The global Black Lives Matter protests, triggered by the tragic death of George Floyd, have slashed opened a long-overdue conversation about the deep-rooted problem of racism across the globe. Now, the American fashion industry is now pledging to take steps to tackle the issue.
The Council of Fashion Designers of America (CFDA), helmed by chairman Tom Ford, has just announced a set of initiatives to be carried out immediately to “create systemic change” within the fashion industry.
The first is to create an employment program aimed at promoting black creatives across different disciplines — think designers, stylists, photographers, hair and makeup artists and more — who are often overlooked by fashion companies. By helping them get hired, the CFDA hopes to achieve a “racially balanced industry”, instead of one dominated by white creatives as it has traditionally been.
Secondly, the CFDA is launching a mentorship program and internship program that will help place black students and graduates within established fashion companies. This will open up more job opportunities for them in the future of their fashion careers.
The CFDA is also implementing a program for diversity and inclusion training for its 479 members. It’s the same training undertaken by Gucci and Prada, following their blackface scandals last year. And the CFDA, established in 1962, certainly needs it: As of 2018, it had only 15 black members including Virgil Abloh and Pyer Moss’s Kerby Jean-Raymond.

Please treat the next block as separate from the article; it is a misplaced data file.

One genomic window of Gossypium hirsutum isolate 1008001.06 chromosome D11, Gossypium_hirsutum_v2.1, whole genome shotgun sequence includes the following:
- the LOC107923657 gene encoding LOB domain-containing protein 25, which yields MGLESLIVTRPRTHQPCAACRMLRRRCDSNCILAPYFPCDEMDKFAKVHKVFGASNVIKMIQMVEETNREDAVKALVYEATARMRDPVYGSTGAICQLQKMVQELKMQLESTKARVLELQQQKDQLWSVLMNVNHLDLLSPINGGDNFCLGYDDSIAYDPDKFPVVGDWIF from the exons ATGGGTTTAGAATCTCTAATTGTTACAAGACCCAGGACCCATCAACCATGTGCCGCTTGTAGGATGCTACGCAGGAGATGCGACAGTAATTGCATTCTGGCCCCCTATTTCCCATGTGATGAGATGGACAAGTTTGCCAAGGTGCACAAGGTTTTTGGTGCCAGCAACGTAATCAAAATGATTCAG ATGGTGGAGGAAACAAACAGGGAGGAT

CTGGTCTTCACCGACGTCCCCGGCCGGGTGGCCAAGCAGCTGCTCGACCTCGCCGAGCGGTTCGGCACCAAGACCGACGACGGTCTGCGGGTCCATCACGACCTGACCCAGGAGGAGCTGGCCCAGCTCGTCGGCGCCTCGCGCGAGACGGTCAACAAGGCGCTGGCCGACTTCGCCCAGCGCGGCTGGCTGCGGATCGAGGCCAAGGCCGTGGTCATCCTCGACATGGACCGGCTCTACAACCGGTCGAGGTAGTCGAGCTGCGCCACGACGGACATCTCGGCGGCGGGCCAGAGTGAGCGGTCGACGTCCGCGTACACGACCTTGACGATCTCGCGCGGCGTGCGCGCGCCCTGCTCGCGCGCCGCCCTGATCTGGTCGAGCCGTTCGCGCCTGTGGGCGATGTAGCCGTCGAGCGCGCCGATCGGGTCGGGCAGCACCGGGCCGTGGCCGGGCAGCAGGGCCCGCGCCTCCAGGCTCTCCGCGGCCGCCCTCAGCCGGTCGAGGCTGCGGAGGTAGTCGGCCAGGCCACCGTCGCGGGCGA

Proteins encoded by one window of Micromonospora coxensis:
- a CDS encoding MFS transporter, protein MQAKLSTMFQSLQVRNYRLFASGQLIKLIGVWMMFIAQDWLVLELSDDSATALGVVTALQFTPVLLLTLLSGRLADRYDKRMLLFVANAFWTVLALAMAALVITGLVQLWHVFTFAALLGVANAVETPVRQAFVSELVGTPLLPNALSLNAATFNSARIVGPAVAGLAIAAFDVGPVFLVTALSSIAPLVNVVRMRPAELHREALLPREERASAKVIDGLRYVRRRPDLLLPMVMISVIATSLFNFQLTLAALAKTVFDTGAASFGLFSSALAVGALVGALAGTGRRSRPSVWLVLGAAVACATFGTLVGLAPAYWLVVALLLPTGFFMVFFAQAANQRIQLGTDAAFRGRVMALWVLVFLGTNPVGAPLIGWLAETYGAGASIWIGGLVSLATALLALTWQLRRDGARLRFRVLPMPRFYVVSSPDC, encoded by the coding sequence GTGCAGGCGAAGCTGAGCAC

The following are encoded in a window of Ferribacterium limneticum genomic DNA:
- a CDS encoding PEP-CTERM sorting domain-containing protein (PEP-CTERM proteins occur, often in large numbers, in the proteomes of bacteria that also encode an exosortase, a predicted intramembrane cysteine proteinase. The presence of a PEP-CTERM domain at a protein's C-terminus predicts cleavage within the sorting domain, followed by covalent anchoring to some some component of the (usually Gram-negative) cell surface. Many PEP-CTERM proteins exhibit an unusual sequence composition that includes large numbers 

Finally, the CFDA will also be putting its money where its mouth is. Not only is it donating, but it will also be raising funds to support charities aimed at creating an “equal playing field for the black community” in America, such as the NAACP (National Association for the Advancement of Colored People) and Campaign Zero.
The lack of racial diversity in the fashion industry is nothing new, but the global pressure to do something about it is. Several fashion brands have shared statements of solidarity (in some cases, delayed) with the Black Lives Matter movement, but only a handful have meaningfully committed to the cause outside of posting a black box on Instagram.
The CFDA sets a good example for other fashion organisations to follow, such as the British Fashion Council. Despite recently releasing a statement about its commitment “to continue our zero tolerance policy for racism and discrimination” and “to look at the diversity of our team, advisors and talent support schemes,” the council had comprised only two black employees in 2018. The Fédération de la Haute Couture et de la Mode, which oversees the French fashion industry, had not made a statement at all.
Neither has another powerful French fashion organisation: LVMH, which owns luxury brands such as Louis Vuitton and Dior. CEO Bernard Arnault had previously donated €200 million (HK$1.7 billion) to the rebuilding of the Notre-Dame Cathedral in Paris, but his billion-dollar company has yet to contribute to causes fighting racism. However, its rival, Kering, has already pledged to fund the NAACP and Campaign Zero.
Clearly, the fashion industry has a long, long way to fixing — or even acknowledging — its racism problem, but as the worldwide protests are showing us, change is not impossible.
This article first appeared on Lifestyle Asia Singapore.